Rashba (Rabbi Shlomo ibn Aderet 1235 – 1310) explains why the Mishna found it necessary to present the halacha that trees planted prior to Am Yisrael’s entry into the Land are exempt from orlah, despite the obvious fact that as a mitzva which depends on the Land, orlah could not possibly apply prior to the entry. Rashba’s explanation is that even prior to its entry into the Land, Eretz Yisrael was considered as being held by the Israelites. Eretz Yisrael belongs to Am Yisrael from the time it was given by God to our Father Abraham. Thus, the Mishna needed to teach that, despite this fact, the prohibition of orlah commenced only upon Israel’s entry into the Land.
This concept answers the first and third questions we raised. Firstly, it is now clear that indeed there is significance to Am Yisrael’s arrival in the Land even prior to its conquest, since, in truth, Eretz Yisrael is already considered as being held by Am Yisrael. The very fact that the Land was destined for Am Yisrael sanctified her. Therefore, we were obligated in the mitzva of orlah even before the Land was conquered and settled.
This also answers our third question: the Mishna chose to teach the halacha, despite its lack of practical relevance, as a means of conveying the strength of the connection between the Am Yisrael and Eretz Yisrael.
The Reason for the Distinction Between the Mitzva of Orlah and Other Mitzvot Which are Dependent On the Land
There are mitzvot which are dependent on the Land which became obligatory only from the time of the Land’s conquest, for example, Chadash, as we mentioned above. Though the Land has inherent sanctity which predates its conquest, the lack of conquest and settlement of the Land still constitutes a drawback, which prevents the application of all mitzvot which are Land-dependent. Deepening the connection between the Nation and the Land of Israel has halachic implications. The greater the extent to which Am Yisrael asserts it control of the Land, the greater the number of Israelites settling the Land, the greater the number and force of Land-dependent mitzvot which apply practically. As examples, the obligation to set aside cḥalla applies only when the majority of Am Yisrael is within the Land; [Gemara (Talmud) Ketubot 25a] and it is only when each tribe had settled its allotted portion that the mitzvot of Shemitta and Yovel are in force by Torah law [Gemara Arachin 32b].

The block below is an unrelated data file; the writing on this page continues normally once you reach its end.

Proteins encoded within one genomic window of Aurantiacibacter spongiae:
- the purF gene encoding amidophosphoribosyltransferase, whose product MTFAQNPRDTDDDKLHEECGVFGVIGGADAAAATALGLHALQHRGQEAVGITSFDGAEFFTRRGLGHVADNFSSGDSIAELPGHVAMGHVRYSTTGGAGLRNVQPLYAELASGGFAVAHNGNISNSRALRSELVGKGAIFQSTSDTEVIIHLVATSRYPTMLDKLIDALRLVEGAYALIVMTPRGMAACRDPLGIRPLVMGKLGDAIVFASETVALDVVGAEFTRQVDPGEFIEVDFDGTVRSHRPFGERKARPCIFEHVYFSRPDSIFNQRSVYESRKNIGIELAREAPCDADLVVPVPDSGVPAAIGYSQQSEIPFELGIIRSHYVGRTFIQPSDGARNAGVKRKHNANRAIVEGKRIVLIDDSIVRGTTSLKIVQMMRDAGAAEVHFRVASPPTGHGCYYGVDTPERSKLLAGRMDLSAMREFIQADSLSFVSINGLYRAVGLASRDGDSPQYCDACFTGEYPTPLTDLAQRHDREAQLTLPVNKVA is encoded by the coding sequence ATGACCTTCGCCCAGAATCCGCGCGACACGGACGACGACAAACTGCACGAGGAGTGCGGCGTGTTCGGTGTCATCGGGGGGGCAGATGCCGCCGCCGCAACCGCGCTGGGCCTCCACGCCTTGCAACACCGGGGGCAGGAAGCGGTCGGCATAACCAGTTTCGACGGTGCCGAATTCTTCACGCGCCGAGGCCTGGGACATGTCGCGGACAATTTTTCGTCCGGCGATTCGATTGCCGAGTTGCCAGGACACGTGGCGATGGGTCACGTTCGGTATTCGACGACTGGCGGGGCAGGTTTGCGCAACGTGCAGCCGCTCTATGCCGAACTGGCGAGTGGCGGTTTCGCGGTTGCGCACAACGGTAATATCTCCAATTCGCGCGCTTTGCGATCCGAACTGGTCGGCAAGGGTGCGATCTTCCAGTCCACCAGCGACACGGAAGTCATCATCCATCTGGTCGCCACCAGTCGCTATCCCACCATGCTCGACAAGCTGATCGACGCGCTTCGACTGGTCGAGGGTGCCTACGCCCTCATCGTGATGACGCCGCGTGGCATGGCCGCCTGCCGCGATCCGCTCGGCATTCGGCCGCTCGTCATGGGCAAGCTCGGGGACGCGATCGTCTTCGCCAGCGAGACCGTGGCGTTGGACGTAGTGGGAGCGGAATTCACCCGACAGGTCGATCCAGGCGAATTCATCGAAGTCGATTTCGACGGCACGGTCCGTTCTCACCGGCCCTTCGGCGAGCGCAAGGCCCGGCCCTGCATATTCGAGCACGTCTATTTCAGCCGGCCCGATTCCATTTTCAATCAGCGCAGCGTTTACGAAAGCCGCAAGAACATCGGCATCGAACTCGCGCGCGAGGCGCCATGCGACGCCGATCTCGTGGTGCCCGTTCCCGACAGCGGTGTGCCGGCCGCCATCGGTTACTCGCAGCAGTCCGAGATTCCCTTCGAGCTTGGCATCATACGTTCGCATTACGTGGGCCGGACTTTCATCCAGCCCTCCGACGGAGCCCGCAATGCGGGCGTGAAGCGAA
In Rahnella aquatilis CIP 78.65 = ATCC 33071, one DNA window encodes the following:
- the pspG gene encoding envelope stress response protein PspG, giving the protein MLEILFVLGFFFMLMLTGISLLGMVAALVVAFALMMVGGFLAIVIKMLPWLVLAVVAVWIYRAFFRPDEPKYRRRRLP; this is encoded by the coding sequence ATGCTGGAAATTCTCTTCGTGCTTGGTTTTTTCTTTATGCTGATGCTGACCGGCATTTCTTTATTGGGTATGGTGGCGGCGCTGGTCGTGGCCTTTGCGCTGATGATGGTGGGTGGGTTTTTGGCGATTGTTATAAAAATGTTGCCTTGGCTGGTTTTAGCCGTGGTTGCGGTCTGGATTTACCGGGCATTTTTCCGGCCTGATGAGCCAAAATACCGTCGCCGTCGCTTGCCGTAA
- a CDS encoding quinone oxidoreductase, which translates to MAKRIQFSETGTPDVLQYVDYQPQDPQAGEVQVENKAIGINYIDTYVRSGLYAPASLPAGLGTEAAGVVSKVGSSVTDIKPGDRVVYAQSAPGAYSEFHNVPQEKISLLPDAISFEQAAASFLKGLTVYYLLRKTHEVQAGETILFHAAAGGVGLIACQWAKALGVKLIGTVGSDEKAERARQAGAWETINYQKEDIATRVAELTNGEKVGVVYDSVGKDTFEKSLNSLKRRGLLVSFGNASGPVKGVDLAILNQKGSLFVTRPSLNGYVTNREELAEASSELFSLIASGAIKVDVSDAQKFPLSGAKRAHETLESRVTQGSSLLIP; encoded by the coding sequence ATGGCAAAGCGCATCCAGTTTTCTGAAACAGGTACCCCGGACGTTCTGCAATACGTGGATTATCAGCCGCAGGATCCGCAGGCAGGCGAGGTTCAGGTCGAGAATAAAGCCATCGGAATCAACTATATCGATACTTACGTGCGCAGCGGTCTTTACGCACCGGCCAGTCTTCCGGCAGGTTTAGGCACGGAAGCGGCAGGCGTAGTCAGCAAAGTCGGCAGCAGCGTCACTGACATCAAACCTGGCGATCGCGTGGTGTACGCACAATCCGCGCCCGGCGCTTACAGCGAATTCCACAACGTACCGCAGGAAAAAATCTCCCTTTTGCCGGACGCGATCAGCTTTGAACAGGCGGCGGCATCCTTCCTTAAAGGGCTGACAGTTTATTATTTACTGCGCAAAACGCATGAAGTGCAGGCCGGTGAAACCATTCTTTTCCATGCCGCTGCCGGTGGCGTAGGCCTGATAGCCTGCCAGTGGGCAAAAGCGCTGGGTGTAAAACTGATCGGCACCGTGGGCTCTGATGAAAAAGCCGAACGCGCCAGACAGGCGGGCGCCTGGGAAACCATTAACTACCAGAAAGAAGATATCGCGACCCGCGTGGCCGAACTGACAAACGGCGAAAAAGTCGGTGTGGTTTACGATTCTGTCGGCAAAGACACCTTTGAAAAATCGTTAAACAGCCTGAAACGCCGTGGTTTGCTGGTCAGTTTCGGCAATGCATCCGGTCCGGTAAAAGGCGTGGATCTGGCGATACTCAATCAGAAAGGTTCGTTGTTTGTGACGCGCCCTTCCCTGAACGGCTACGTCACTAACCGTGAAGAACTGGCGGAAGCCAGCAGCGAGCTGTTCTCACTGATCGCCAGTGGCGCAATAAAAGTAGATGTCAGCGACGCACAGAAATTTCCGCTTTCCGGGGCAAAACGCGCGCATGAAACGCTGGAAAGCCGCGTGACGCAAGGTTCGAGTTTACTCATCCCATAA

This answers our second question: not all mitzvot were mandatory upon entering the Land; the more we strengthened our connection to Eretz Yisrael, the more mitzvot were incumbent upon us. We were obligated in the mitzva of orlah upon entry to the Land, while other mitzvot became mandatory only following the conquest and settlement of the Land.
The Connection to Eretz Yisrael in the Merit of Fathers
Eretz Yisrael has been continuously holy since it was destined for the Forefathers, and we have held her since then. The three factors, Eretz Yisrael, the Forefathers and the Nation of Israel, are interconnected. Israel is God’s treasured nation, as the result of being the descendants of Abraham, Isaac and Jacob, and Eretz Yisrael is holy by virtue of being the Land destined for God’s treasured nation.
Our connection to Eretz Yisrael does not upon her being conquered; rather we are inherently connected to her. Am Yisrael’s destiny is to be within the Holy Land. The sanctity of the Land and our connection to her are a single matter; she is holy as the estate of the holy nation. This connection was and always will be, since it is inherent.
May it be His will that all of Am Yisrael feel the nation’s inherent and eternal connection to the Land, and in this way, we will be privileged to continue to build the Land and be built up within her and to hasten the complete redemption.